21. WR A.J. Brown, Tennessee Titans
Age at kickoff: 23 years, 2 months, 11 days
We saw Brown’s after-the-catch ability in the Ole Miss offense, and that translated immediately to the NFL level. A season ago, Brown’s 8.9 yards after the catch per reception led all wide receivers regardless of experience, and that came despite a healthy 13.6-yard average depth of target. His 16 forced missed tackles after the catch were a top-five mark at the position, as well. Being able to produce with the ball in your hands matters. Brown quickly showed he was already one of the better receivers in the league in that regard as a rookie in 2019.
22. WR Terry McLaurin, Washington Redskins
Age at kickoff: 24 years, 11 months, 26 days
McLaurin entered the NFL landscape last season as an older rookie — a third-round pick with limited expectations. He quickly crushed those expectations, turning into the bonified top option in the Redskins’ passing attack. When you look at the company McLaurin is keeping when it comes to receiving grade as a rookie, it’s hard not to get excited about his prospects in 2020. This is the list of rookies with receiving grades of 80.0 or higher on 250 or more routes over the past 10 years: Odell Beckham Jr., Keenan Allen, Michael Thomas, Mike Evans, Chris Godwin, Doug Baldwin and the two 2019 rookies A.J. Brown and McLaurin. Expect big things from McLaurin next year.
23. WR Courtland Sutton, Denver Broncos
Age at kickoff: 24 years, 11 months, 0 days
Sutton wasn’t sniffing this list after a rookie season where he earned just a 63.8 overall grade and dropped nine passes (second most in the NFL). Credit where credit is due, though. Sutton stepped into the No. 1 void left after the Broncos parted ways with Emmanuel Sanders, and he developed into a legitimate top option in their passing game. Sutton’s 83.1 PFF grade was a top-10 mark at the wide receiver position in 2019. The drop issue that plagued him as a rookie was eradicated, as well. Sutton dropped just three of his 115 targets last season.
24. TE Mark Andrews, Baltimore Ravens
Age at kickoff: 24 years, 0 months, 4 days
At just 23 years of age, Andrews was the clear-cut top receiving option on the most efficient offense in the NFL last season. Granted, it was the run-heaviest team in the NFL, but Andrews still proved to be a legitimate downfield threat over the middle of the field. His 2.89 receiving yards per route run trailed only George Kittle at the tight end position in 2019, and he was one of three qualifying tight ends to put up an average depth of target of 11 yards or more, joining Jared Cook and Mike Gesicki.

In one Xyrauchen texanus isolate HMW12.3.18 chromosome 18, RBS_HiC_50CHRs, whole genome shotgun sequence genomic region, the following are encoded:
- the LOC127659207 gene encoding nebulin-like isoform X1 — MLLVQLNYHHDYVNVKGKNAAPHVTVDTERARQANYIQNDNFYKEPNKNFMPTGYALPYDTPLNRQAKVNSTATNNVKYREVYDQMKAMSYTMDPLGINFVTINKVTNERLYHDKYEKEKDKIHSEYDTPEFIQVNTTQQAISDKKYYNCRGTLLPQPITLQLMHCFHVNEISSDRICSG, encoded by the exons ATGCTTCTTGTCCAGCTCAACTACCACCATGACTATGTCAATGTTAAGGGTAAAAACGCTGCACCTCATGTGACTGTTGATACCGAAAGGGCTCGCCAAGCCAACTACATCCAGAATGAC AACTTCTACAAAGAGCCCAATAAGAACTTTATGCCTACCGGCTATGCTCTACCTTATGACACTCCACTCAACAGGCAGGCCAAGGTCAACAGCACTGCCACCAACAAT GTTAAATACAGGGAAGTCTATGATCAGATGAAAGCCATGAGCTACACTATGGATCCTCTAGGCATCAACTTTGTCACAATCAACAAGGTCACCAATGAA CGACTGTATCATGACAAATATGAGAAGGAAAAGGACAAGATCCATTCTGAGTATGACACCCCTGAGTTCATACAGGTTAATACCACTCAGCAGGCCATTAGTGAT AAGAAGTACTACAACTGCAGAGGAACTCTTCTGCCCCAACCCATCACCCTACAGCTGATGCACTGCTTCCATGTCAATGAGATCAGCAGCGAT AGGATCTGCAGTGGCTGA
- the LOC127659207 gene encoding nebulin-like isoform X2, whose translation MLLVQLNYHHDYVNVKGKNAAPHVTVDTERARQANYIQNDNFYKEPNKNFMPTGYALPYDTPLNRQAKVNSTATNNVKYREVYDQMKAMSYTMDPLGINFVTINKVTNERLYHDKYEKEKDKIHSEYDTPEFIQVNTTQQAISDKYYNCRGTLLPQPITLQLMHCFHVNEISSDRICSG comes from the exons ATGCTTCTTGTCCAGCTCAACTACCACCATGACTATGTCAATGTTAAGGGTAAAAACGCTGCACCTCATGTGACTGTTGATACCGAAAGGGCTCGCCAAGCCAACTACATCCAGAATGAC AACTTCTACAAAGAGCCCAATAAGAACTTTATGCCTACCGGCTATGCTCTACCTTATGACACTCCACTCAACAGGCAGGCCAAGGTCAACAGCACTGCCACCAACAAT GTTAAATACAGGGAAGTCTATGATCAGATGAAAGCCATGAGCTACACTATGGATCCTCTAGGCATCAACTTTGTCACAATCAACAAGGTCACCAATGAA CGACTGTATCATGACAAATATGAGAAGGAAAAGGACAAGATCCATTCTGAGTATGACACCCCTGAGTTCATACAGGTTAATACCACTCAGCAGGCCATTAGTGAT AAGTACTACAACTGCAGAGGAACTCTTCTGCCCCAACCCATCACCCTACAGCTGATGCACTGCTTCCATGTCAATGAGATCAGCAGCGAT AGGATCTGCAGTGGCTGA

Age at kickoff: 23 years, 9 months, 19 days
It’s easy to get dispirited with Smith-Schuster after the 2019 season, attributing all his struggles in his third season to the fact that Antonio Brown wasn’t there to draw away attention. That could certainly be part of it, but the truth is there were other contributing factors — from injury to brutal quarterback play on the least efficient offense in the NFL — that also played a role. The percentage of accurate passes he received dropped from 61.4% in 2017 and 2018 to 50.8% in 2019. Next year is a big year for JuJu to prove last season was an aberration, but we’re going to give him the benefit of the doubt after two strong seasons to open his career. On a side note, the fact that he won’t even be 24 to start his fourth NFL season is absurd.
NAME TO WATCH: EDGE Chase Young, Washington Redskins
Age at kickoff: 21 years, 4 months, 27 days
Young’s mention here was earned here by just how dominant of a prospect he was — he’s the best edge defender prospect that PFF has scouted since 2014. He is coming off a 2019 season that earned a 96.0 overall grade, and he produced two consecutive seasons with an elite pass-rushing grade (90.0-plus) and over 50 quarterback pressures. PFF’s lead draft analyst Mike Renner said that Young was the second prospect he felt comfortable calling a future Hall of Famer coming out of college, joining only Quenton Nelson. Young could very well deserve a spot on this list without even playing a down in the NFL.